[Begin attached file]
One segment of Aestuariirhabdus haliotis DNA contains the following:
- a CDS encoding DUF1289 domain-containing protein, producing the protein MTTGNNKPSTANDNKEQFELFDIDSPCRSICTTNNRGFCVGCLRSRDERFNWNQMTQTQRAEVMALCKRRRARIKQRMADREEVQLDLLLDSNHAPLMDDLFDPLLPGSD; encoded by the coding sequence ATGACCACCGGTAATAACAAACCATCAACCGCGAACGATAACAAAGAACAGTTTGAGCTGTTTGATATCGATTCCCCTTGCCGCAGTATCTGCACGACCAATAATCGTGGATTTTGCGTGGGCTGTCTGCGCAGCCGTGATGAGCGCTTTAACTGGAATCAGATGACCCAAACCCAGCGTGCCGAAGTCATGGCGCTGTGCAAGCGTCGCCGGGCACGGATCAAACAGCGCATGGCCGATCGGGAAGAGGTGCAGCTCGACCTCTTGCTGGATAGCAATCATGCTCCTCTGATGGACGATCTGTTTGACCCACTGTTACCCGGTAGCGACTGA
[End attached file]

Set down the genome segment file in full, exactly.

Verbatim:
One segment of Aestuariirhabdus haliotis DNA contains the following:
- a CDS encoding DUF1289 domain-containing protein, producing the protein MTTGNNKPSTANDNKEQFELFDIDSPCRSICTTNNRGFCVGCLRSRDERFNWNQMTQTQRAEVMALCKRRRARIKQRMADREEVQLDLLLDSNHAPLMDDLFDPLLPGSD; encoded by the coding sequence ATGACCACCGGTAATAACAAACCATCAACCGCGAACGATAACAAAGAACAGTTTGAGCTGTTTGATATCGATTCCCCTTGCCGCAGTATCTGCACGACCAATAATCGTGGATTTTGCGTGGGCTGTCTGCGCAGCCGTGATGAGCGCTTTAACTGGAATCAGATGACCCAAACCCAGCGTGCCGAAGTCATGGCGCTGTGCAAGCGTCGCCGGGCACGGATCAAACAGCGCATGGCCGATCGGGAAGAGGTGCAGCTCGACCTCTTGCTGGATAGCAATCATGCTCCTCTGATGGACGATCTGTTTGACCCACTGTTACCCGGTAGCGACTGA